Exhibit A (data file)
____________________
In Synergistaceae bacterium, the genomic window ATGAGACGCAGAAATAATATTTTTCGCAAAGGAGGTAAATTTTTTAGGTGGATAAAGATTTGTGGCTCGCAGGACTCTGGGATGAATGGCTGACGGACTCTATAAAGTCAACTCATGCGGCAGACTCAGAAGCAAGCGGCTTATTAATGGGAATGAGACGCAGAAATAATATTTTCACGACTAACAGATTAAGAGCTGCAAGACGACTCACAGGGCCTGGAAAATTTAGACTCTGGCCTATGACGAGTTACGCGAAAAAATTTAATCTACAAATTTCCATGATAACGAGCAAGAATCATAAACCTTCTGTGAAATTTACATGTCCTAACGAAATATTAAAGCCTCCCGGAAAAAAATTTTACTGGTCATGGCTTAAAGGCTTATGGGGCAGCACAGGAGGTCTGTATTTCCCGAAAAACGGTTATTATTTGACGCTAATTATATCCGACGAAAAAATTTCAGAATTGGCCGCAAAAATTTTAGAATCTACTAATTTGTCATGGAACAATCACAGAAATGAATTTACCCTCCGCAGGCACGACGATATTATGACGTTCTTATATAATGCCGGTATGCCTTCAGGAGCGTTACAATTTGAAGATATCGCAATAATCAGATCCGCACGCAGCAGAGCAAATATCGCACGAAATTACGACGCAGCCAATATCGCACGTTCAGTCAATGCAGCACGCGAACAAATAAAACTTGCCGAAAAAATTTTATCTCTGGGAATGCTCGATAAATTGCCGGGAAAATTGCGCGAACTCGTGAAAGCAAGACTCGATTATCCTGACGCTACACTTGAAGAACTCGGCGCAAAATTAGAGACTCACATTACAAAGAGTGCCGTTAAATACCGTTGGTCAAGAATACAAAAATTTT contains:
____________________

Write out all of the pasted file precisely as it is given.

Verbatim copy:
In Synergistaceae bacterium, the genomic window ATGAGACGCAGAAATAATATTTTTCGCAAAGGAGGTAAATTTTTTAGGTGGATAAAGATTTGTGGCTCGCAGGACTCTGGGATGAATGGCTGACGGACTCTATAAAGTCAACTCATGCGGCAGACTCAGAAGCAAGCGGCTTATTAATGGGAATGAGACGCAGAAATAATATTTTCACGACTAACAGATTAAGAGCTGCAAGACGACTCACAGGGCCTGGAAAATTTAGACTCTGGCCTATGACGAGTTACGCGAAAAAATTTAATCTACAAATTTCCATGATAACGAGCAAGAATCATAAACCTTCTGTGAAATTTACATGTCCTAACGAAATATTAAAGCCTCCCGGAAAAAAATTTTACTGGTCATGGCTTAAAGGCTTATGGGGCAGCACAGGAGGTCTGTATTTCCCGAAAAACGGTTATTATTTGACGCTAATTATATCCGACGAAAAAATTTCAGAATTGGCCGCAAAAATTTTAGAATCTACTAATTTGTCATGGAACAATCACAGAAATGAATTTACCCTCCGCAGGCACGACGATATTATGACGTTCTTATATAATGCCGGTATGCCTTCAGGAGCGTTACAATTTGAAGATATCGCAATAATCAGATCCGCACGCAGCAGAGCAAATATCGCACGAAATTACGACGCAGCCAATATCGCACGTTCAGTCAATGCAGCACGCGAACAAATAAAACTTGCCGAAAAAATTTTATCTCTGGGAATGCTCGATAAATTGCCGGGAAAATTGCGCGAACTCGTGAAAGCAAGACTCGATTATCCTGACGCTACACTTGAAGAACTCGGCGCAAAATTAGAGACTCACATTACAAAGAGTGCCGTTAAATACCGTTGGTCAAGAATACAAAAATTTT contains: